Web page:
Glasgow gamblers spend over £800m per year on FOBTs

23 December 2013

Gamblers in the Scottish city of Glasgow spent over £800 million (€956.1 million/$1.3 billion) on fixed odds betting terminals (FOBTs) over the past year.

According to the Herald newspaper, a total of £1,400 in bets per capita was played on FOBTs in Scotland’s biggest city in 2011-12.

In addition, new figures also showed a 20% rise in the amount of betting shops since gaming laws were loosened in 2005.

Glasgow is now home to 250 betting shops, up from 210 shortly after the change in law around eight years ago.

Campaigners have put the rise in the amount of betting shops down to gaming companies expanding in areas where FOBTs are most popular.

FOBTs have faced heavy criticism during the last year, both from lobby groups and politicians.

As reported by iGaming Business, Labour leader Ed Miliband is the latest to have expressed his concern at the problems FOBTs cause to the young and vulnerable and has called for councils to be given more power to curb the machines if they are negatively impacting their local community. 

Adrian Parkinson, a consultant for the Campaign for Fairer Gambling, actually played a part in bringing FOBTs to Glasgow during his time as a bookmaking executive.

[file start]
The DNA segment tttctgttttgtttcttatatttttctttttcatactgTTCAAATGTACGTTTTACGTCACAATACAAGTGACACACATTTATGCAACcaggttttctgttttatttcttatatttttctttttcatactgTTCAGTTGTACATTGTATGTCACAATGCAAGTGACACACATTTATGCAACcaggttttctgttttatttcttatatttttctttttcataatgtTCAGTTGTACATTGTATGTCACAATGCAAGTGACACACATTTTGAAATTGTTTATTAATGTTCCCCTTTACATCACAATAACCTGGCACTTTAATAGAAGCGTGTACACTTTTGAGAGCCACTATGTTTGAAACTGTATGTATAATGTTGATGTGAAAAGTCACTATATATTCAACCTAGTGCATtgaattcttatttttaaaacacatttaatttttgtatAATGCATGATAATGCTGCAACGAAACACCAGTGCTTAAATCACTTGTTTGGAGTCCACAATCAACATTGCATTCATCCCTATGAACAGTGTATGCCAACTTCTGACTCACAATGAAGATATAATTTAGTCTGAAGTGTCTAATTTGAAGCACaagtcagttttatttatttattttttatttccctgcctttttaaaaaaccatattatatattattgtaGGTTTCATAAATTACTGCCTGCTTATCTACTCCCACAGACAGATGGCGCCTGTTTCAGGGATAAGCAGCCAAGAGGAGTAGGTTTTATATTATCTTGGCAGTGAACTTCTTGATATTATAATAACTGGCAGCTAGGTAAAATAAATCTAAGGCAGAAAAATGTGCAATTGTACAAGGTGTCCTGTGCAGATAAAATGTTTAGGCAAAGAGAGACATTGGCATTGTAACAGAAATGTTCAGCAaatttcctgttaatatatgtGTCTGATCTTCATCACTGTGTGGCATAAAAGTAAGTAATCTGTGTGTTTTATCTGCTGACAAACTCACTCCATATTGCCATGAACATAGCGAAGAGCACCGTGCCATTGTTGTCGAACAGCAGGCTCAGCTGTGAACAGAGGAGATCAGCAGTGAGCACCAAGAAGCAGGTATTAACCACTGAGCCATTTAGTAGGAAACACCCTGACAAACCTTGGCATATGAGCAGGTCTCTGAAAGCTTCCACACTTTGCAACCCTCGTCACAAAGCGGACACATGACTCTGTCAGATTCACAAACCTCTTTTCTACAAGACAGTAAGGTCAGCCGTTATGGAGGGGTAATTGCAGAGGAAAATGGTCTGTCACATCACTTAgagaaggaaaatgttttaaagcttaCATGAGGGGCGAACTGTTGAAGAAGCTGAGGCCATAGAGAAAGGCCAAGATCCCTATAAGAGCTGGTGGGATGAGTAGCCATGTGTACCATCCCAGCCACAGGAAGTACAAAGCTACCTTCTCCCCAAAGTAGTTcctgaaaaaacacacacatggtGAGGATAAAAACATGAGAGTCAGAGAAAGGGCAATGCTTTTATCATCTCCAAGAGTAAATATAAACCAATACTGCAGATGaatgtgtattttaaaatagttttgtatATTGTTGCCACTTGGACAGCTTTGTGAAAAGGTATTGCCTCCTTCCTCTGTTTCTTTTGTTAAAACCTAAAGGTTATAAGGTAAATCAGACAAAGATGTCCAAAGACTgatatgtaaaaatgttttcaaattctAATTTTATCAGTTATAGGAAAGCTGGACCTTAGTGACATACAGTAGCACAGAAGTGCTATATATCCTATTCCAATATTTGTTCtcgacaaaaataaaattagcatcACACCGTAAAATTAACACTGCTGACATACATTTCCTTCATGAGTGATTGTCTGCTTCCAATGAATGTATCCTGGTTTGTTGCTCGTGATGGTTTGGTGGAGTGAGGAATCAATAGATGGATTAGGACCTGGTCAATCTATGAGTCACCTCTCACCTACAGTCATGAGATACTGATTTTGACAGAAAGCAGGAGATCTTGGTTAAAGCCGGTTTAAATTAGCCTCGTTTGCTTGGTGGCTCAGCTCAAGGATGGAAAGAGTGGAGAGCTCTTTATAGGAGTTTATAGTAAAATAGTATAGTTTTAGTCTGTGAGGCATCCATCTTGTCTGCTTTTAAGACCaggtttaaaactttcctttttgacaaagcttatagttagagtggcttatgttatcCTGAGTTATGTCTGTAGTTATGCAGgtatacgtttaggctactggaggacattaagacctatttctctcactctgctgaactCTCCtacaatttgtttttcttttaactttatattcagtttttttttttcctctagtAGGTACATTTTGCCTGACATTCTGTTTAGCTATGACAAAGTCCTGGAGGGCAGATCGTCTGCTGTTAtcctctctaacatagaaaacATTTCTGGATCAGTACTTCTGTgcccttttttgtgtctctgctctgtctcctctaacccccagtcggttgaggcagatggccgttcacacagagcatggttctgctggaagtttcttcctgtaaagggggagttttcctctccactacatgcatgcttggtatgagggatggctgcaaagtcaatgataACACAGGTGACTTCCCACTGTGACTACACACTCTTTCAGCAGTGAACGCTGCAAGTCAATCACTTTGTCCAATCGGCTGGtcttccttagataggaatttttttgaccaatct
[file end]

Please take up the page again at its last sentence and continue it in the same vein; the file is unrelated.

Parkinson has now turned his back on machines he once championed and is keen to highlight the negative impacts of introducing them to certain areas.

“The fact that you have a 20% uplift in the number of bookies in a period of seven years backs up what we have been saying: bookmakers are targeting certain areas,” he said.

“The bookmaking sector denies there is any increase in the number of betting shops. However, we believe there is an explosion in their number in certain areas – but a decrease in other areas.

“Bookmakers are coalescing around certain areas that are more profitable in terms of FOBTs and moving out of other areas where FOBTs are not as appealing. The truth is that FOBTs do not appeal to somebody who is more affluent.”

Paul Rooney, Glasgow’s city treasurer, has been lobbying for change in the laws surrounding FOBTs and said that the new figures show that something must be done.

“The days of all bookies as places full of smoke and TV screens where guys put wee bets on horses and football have gone,” Rooney said. “Now many are empty apart from some guys milling around puggies (FOBTs).

“There hasn't been a 20% rise in the number of bookies because people are queuing out the door to put on their football coupon – it's about getting another 150 high stakes, high-speed gambling machines into the city. That is a huge increase in provision we just didn't need.”

In response, a spokesperson for the Association of British Bookmakers said betting shops only open in response to demand.

“Every single betting shop in Glasgow is licensed to be open by the City Council, and no betting shop anywhere in the country can open without a licence,” the spokesperson said.

“Just as is the case with any other retailer, a betting shop will open in response to and meet customer demand.

“Gaming machines themselves have been in shops for 12 years, so are not new products, but they are very popular with our eight million customers.”

Related article: Labour leader Miliband backs call for action over FOBTs